Supreme Court halts COVID-19 vaccine rule for US businesses
US Supreme Court shown Friday January 7, 2022 in Washington (AP Photo/Evan Vucci, File)
The Supreme Court has blocked the Biden Administration’s push to require employees at large businesses to get the COVID-19 vaccine or be required to test regularly for the virus and wear a mask at work. This case reached the Supreme Court after the OSHA rule was initially blocked and then allowed by two different appellate courts. The rule also sparked major opposition from large employers concerned about it being too expensive and potentially driving workers to quit. The Court concluded that the mandate was an overstep of the Administration’s authority as, ““OSHA has never before imposed such a mandate,” and, “[Congress] has declined to enact any measure similar to what OSHA has promulgated here,” according to an unsigned opinion by the conservative justices. The liberal justices argued in dissent that it was the Supreme Court that was overreaching by, “without legal basis,” ignoring the judgement of the health experts tasked with responding to workplace health crises. The White House still considers this a success as it drove millions to take the vaccine. Despite the court’s stance on this, it did allow a vaccine mandate for most of America’s healthcare workers to proceed in a 5-4 vote. A separate vaccine mandate for federal contractors still has yet to be heard by the court.
Omicron wave might be dropping off soon
Illustration by Alex Cochran, Deseret News
Scientists see a number of signs that the omicron wave is approaching its peak in the United States at which point case numbers could decline rapidly. One of the larger signs is that the University of Texas COVID-19 Modeling Consortium predicts that cases will peak within the week. This is backed by other model projects, such as that of the University of Washington, that predict that cases will crest by January 19th at 1.2 million. These figures raise hopes that the US, and other such countries, can fall significantly after reaching their apex as happened in South Africa. Experts still warn that much is uncertain about the future of the virus and the ongoing pandemic. Despite the uncertainty Ancel Meyers, director of the University of Texas COVID-19 Modeling Consortium, says omicron could be a turning point as immunity from the infections combined with vaccination and new drugs could lead to us being more able to coexist with the virus.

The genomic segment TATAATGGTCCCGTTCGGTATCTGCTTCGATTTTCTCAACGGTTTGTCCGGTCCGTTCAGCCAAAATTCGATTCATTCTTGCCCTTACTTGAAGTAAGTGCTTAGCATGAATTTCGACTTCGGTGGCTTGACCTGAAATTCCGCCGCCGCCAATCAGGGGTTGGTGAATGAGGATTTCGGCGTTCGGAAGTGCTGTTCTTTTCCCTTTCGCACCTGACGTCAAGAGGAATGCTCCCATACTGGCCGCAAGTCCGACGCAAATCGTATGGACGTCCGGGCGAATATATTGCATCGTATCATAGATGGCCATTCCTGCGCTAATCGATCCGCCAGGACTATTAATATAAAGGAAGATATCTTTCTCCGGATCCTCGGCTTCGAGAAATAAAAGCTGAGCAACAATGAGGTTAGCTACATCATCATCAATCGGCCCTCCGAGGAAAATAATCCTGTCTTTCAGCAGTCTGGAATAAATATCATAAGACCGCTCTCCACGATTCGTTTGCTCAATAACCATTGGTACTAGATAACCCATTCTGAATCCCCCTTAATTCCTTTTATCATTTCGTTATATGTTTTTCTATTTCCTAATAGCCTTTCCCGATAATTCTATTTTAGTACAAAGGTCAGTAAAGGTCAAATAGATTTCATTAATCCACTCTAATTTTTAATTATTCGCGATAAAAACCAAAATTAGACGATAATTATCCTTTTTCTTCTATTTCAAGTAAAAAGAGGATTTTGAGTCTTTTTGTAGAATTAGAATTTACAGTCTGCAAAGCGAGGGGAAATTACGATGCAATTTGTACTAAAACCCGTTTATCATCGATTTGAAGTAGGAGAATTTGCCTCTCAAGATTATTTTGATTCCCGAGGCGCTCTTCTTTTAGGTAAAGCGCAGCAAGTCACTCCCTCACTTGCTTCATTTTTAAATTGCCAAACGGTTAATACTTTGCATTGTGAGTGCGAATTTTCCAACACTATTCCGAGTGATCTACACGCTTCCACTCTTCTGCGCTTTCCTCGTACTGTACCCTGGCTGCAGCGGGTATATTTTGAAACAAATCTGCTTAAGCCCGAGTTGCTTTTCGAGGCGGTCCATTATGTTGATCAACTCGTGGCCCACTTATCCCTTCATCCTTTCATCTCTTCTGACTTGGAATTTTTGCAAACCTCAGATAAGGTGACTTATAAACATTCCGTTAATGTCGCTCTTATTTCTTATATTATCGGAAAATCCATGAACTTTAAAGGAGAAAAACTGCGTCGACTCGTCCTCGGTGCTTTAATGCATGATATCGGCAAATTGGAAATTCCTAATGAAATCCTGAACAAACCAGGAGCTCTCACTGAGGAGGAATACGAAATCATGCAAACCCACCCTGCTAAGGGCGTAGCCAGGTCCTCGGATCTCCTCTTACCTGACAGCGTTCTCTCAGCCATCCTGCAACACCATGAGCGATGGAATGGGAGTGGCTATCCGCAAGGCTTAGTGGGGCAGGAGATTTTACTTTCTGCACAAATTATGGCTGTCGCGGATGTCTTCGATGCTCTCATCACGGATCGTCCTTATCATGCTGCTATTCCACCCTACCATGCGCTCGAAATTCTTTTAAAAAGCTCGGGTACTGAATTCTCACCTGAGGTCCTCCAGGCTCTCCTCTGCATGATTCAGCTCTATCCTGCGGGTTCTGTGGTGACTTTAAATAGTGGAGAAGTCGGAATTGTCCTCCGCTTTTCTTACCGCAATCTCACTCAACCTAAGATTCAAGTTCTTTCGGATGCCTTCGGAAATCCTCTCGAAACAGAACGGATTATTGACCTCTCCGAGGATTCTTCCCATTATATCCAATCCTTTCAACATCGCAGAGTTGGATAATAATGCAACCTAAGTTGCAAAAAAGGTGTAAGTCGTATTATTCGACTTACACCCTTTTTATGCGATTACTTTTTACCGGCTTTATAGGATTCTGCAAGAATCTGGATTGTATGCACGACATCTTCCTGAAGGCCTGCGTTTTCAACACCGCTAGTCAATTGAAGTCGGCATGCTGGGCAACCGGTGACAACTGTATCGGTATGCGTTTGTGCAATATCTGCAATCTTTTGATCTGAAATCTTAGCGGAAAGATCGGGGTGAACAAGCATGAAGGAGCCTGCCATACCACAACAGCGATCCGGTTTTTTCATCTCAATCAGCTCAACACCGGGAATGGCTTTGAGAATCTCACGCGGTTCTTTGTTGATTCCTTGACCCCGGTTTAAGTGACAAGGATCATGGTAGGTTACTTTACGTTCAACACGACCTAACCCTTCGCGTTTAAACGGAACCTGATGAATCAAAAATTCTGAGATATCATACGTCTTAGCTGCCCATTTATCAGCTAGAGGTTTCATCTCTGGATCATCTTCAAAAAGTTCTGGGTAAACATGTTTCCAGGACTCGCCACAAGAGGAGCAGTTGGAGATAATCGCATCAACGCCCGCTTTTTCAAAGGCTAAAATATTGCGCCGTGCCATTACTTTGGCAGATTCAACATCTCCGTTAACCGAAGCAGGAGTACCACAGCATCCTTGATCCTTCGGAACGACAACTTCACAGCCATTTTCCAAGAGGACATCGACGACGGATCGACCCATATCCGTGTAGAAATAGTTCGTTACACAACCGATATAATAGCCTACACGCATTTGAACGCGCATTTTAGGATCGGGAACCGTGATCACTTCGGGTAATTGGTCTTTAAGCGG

U.S. Inflation Hits 39-Year High of 7%, Sets Stage for Fed Hike
Consumer prices in the US rose higher than they have in nearly forty years as commonly bought items became 7% more expensive on average. This weakens the purchasing power of American families and could lead to the Federal Reserve raising interest rates in March. This shows that the high inflation is more persistent and widespread than predicted by the central bank as Increased prices for shelter and vehicles have been the main contributors to the higher CPI with food also playing a part. Energy prices, a major driver of inflation for most of 2021, fell last month. As this occurs, the unemployment rate has now fallen below 4%. This unprecedented situation has led Fed policy bankers to consider shrinking the Federal Bank’s balance sheet to follow up on the planned rate hike. Businesses are trying to raise wages to attract and retain more employees, but increased prices are eroding the higher wages. Inflation is also serving as a major obstacle for President Biden and Democrats. It has already served to kill their planned $2 trillion spending package as West Virginia Senator Joe Manchin, a key holdout, objected to the legislation because of the rising prices.